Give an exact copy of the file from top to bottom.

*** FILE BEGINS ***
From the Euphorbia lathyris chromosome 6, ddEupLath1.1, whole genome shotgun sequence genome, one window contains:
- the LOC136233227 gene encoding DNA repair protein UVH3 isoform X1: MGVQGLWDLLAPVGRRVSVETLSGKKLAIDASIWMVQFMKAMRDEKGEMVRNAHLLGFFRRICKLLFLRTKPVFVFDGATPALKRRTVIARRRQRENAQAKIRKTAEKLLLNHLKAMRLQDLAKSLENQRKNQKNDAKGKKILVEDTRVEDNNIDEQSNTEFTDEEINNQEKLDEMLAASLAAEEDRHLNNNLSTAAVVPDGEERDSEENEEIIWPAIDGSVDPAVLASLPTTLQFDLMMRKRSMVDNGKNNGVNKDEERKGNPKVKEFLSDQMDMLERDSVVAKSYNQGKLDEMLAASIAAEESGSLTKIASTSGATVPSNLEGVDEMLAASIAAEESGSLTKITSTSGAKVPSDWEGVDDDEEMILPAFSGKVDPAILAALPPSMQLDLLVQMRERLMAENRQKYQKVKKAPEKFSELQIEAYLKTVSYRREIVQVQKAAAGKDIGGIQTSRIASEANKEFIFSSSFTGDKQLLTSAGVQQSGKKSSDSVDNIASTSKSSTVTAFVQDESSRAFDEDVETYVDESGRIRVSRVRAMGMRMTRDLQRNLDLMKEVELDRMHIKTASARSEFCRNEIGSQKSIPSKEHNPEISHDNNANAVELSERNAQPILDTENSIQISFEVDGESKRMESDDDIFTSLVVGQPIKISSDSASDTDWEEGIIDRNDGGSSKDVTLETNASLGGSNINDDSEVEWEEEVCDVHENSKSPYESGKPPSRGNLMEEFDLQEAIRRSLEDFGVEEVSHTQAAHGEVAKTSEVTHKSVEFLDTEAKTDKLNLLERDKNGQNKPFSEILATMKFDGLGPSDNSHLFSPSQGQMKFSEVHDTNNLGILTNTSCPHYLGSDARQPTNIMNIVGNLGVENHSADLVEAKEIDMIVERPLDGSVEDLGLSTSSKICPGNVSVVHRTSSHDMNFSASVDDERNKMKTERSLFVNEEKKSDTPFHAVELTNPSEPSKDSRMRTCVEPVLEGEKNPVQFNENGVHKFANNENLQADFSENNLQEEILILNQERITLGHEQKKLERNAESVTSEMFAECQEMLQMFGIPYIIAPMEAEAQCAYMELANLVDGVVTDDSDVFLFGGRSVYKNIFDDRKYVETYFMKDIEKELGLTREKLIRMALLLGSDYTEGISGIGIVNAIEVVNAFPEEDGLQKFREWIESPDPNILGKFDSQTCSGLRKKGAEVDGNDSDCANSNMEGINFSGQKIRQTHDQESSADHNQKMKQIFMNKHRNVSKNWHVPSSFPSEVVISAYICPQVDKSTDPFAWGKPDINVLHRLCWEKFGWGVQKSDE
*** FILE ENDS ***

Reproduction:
From the Euphorbia lathyris chromosome 6, ddEupLath1.1, whole genome shotgun sequence genome, one window contains:
- the LOC136233227 gene encoding DNA repair protein UVH3 isoform X1: MGVQGLWDLLAPVGRRVSVETLSGKKLAIDASIWMVQFMKAMRDEKGEMVRNAHLLGFFRRICKLLFLRTKPVFVFDGATPALKRRTVIARRRQRENAQAKIRKTAEKLLLNHLKAMRLQDLAKSLENQRKNQKNDAKGKKILVEDTRVEDNNIDEQSNTEFTDEEINNQEKLDEMLAASLAAEEDRHLNNNLSTAAVVPDGEERDSEENEEIIWPAIDGSVDPAVLASLPTTLQFDLMMRKRSMVDNGKNNGVNKDEERKGNPKVKEFLSDQMDMLERDSVVAKSYNQGKLDEMLAASIAAEESGSLTKIASTSGATVPSNLEGVDEMLAASIAAEESGSLTKITSTSGAKVPSDWEGVDDDEEMILPAFSGKVDPAILAALPPSMQLDLLVQMRERLMAENRQKYQKVKKAPEKFSELQIEAYLKTVSYRREIVQVQKAAAGKDIGGIQTSRIASEANKEFIFSSSFTGDKQLLTSAGVQQSGKKSSDSVDNIASTSKSSTVTAFVQDESSRAFDEDVETYVDESGRIRVSRVRAMGMRMTRDLQRNLDLMKEVELDRMHIKTASARSEFCRNEIGSQKSIPSKEHNPEISHDNNANAVELSERNAQPILDTENSIQISFEVDGESKRMESDDDIFTSLVVGQPIKISSDSASDTDWEEGIIDRNDGGSSKDVTLETNASLGGSNINDDSEVEWEEEVCDVHENSKSPYESGKPPSRGNLMEEFDLQEAIRRSLEDFGVEEVSHTQAAHGEVAKTSEVTHKSVEFLDTEAKTDKLNLLERDKNGQNKPFSEILATMKFDGLGPSDNSHLFSPSQGQMKFSEVHDTNNLGILTNTSCPHYLGSDARQPTNIMNIVGNLGVENHSADLVEAKEIDMIVERPLDGSVEDLGLSTSSKICPGNVSVVHRTSSHDMNFSASVDDERNKMKTERSLFVNEEKKSDTPFHAVELTNPSEPSKDSRMRTCVEPVLEGEKNPVQFNENGVHKFANNENLQADFSENNLQEEILILNQERITLGHEQKKLERNAESVTSEMFAECQEMLQMFGIPYIIAPMEAEAQCAYMELANLVDGVVTDDSDVFLFGGRSVYKNIFDDRKYVETYFMKDIEKELGLTREKLIRMALLLGSDYTEGISGIGIVNAIEVVNAFPEEDGLQKFREWIESPDPNILGKFDSQTCSGLRKKGAEVDGNDSDCANSNMEGINFSGQKIRQTHDQESSADHNQKMKQIFMNKHRNVSKNWHVPSSFPSEVVISAYICPQVDKSTDPFAWGKPDINVLHRLCWEKFGWGVQKSDE